Meals were now, almost always brought to me by Valdia. I looked forward to her visits because in difference to the taciturn men who refused to even say hullo, she would often spend a little time talking with me. Mostly I listened as she talked about her brother, her family and her life. Sometimes, she would ask me about myself but I kept my answers basic and simple. I talked about my own family and my life on Tatooine. We avoided the topic at hand, my being held captive and what was going on now between Jyrki and myself. She was sad at the situation. She did not like that Jyrki had brought me here and was keeping me against my will. She was torn between her own feelings about that and her sense of loyalty to the man who had saved her life. I sensed these emotions and took note of them. I projected my sadness and used her guilt leaking these feelings around me the way I had done with the desire I had picked up from the men on Myrkr. Amplifying the emotions and sending them outward was easier than trying to control someone’s mind. While I did not want to do that to her, I wanted her to care about me, I wanted her to see me as a person not just a prisoner. I didn’t want her to get any sense from me that I was a threat of any kind at all. She had become comfortable talking to me, she thought of me in some weird way as a friend and she wasn’t so careful about what she said to me. So I bided my time because sooner or later my chance would come. Patience has a way of paying off.
“I’m sorry I’m later than usual.” She told me one day when she brought my food. “It’s a bit chaotic here. Everyone is getting ready to go out on a mission.” She said. I hoped that the sudden interest I felt didn’t show on my face.
“Will you be leaving as well?” I asked.
She shook her head. “No, the captain is taking the crash team, some sabotage mission out near Sullust, I think. They’ll be gone a few days so with the General and his teams also out on a mission it is just a small skeleton crew left here.” She sat on the floor, as she often did. “I don’t like to fly and I’m a terrible pilot so I am pretty useless on the hit and run trips.”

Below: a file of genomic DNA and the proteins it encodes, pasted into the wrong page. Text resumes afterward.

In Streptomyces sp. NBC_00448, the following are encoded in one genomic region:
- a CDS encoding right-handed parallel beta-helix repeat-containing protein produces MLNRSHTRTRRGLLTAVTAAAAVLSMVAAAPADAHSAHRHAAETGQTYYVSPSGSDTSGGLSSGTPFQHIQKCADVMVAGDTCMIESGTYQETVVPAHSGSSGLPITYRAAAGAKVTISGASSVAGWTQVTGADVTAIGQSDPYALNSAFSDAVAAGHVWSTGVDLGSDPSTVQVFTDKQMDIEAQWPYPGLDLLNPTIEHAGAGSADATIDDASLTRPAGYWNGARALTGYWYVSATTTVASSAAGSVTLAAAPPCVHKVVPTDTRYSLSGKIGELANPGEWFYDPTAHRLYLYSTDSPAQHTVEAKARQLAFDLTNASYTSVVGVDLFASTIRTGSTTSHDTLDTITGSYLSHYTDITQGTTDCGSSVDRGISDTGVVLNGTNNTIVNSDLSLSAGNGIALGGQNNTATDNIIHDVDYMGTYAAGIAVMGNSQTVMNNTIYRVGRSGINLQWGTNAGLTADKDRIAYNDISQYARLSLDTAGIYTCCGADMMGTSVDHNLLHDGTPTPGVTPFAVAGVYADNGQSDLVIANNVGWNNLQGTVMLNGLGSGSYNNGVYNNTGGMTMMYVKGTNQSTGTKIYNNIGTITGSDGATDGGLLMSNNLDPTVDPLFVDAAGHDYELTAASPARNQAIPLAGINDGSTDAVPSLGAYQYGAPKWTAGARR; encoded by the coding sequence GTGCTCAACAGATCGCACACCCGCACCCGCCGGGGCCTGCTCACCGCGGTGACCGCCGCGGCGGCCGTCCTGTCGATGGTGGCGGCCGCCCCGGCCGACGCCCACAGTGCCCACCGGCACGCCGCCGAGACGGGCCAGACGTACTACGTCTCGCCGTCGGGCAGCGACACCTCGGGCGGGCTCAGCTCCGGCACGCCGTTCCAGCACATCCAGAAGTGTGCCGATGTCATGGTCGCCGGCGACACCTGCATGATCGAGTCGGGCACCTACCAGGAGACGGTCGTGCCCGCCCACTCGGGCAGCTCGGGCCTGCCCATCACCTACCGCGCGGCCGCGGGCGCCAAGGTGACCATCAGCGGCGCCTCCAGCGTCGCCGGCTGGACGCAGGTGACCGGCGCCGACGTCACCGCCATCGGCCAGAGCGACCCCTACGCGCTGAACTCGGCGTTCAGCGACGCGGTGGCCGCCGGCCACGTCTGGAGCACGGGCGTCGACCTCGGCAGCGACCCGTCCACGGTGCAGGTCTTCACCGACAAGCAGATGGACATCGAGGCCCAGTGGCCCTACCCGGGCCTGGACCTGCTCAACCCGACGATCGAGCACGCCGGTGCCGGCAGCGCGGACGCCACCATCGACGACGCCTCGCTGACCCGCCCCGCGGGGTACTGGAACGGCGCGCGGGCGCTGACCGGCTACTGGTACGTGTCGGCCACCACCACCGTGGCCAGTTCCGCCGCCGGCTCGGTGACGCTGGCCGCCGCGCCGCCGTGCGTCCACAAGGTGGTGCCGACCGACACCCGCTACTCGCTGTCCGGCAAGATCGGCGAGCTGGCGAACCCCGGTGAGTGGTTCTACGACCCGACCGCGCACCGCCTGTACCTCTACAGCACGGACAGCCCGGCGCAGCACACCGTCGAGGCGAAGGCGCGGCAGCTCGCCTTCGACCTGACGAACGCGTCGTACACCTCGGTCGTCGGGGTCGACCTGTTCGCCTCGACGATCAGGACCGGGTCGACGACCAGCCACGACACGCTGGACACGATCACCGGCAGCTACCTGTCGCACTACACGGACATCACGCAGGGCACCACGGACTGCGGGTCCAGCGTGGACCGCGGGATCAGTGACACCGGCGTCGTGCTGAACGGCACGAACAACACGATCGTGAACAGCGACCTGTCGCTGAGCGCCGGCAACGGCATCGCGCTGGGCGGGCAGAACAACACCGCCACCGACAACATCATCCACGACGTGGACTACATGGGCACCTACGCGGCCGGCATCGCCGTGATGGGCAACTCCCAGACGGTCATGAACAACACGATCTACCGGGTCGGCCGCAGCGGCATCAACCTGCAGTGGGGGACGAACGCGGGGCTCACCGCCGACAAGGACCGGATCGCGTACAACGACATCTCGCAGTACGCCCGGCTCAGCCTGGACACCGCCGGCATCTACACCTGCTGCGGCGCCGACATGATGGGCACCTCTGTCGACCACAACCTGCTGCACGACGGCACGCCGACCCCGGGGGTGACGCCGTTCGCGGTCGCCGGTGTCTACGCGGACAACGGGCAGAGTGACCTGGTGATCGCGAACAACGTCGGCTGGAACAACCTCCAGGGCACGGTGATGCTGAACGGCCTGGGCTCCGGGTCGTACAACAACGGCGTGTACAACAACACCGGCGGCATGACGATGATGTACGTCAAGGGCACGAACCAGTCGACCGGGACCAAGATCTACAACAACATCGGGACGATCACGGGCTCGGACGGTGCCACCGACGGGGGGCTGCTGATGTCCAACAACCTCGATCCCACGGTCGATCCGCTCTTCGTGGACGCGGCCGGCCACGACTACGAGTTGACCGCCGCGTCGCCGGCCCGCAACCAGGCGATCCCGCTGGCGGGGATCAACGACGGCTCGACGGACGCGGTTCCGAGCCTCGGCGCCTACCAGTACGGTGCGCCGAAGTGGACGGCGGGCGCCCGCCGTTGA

“Well, I am glad you are here.” I said wanting to reinforce my dependence on her presence. “When do they leave?”
“Late tonight.” She said. “I’ll worry because they take Mikka, my brother, with them.”
“I’m sure that Jyrki will look after him.” I said. “Are they going by transport?” I asked.
She shook her head, “No, X-Wings, they leave the transport freighters here. It’s a hit and run mission, transports would get in the way.”
I nodded and sipped the hot tea she had brought me quietly. “So, are you in charge when everyone is gone?”
“No, that’s Sena’s job, thanks goodness.” She said. “It is really rare for two teams to be gone at the same time, but the Captain said the chance to do what they want to do will not present itself again so he took the initiative. When he gets an idea in his head it’s very hard to dissuade him. The Empire isn’t looking for us anyway they are looking for the group responsible for the Death Star destruction. We can take this structure down pretty fast when we need to. We’ve not been on Mattri that long and it’s a small complex this time.” She said. It did not occur to her at all that perhaps it was a bad idea to tell me all of this. She was completely at ease with my role as a docile prisoner. She really did think of me almost as a friend.
“I guess it must be hard to coordinate all the hanger traffic then.” I said. “I mean with everyone gone or is that your job as well?”
“Goodness, no.” She shrugged. “Mikka told me each ship has its own ID code that gets it through the force field. The codes are built into the ships so only our ships get in and out. It makes it easy when there is no dock operator, which according to the captain that was the best way to get by with less man power.” She said, and then she smiled. “You know, you and Mikka would get along really well, he loves to talk about ships and flying. I don’t make a good audience for his interest because I hate space travel.”
I smiled. “I can understand that.” I nodded.
She got up. “I need to go. I have to get some things ready for Mikka before he leaves. I’ll try to be back later but don’t count on it. Tomorrow will be easier, I’ll have a lot more time.” She told me, and then pointed to the tray. “I brought you some extra fruit, in case I get held up or something.”
“I understand.” I said. “Thank you for all you do for me, but you should spend time with your little brother. Family is important.” I told her. She smiled and nodded. I watched her leave, the door close and the lights went off.
I sat in the dimness of the small room, eating the food she had brought for me. I had a day, give or take a few hours to plan. If what she had said was true then after tonight the people I feared the most, the ones who could stop me, would kill me without a thought would be gone. It was the chance I had been waiting for and I wasn’t going to mess it up. When I had finished eating I pulled out the silk dress that I had stuffed under my cot. Carefully and with purpose I began to tear the skirt into strips.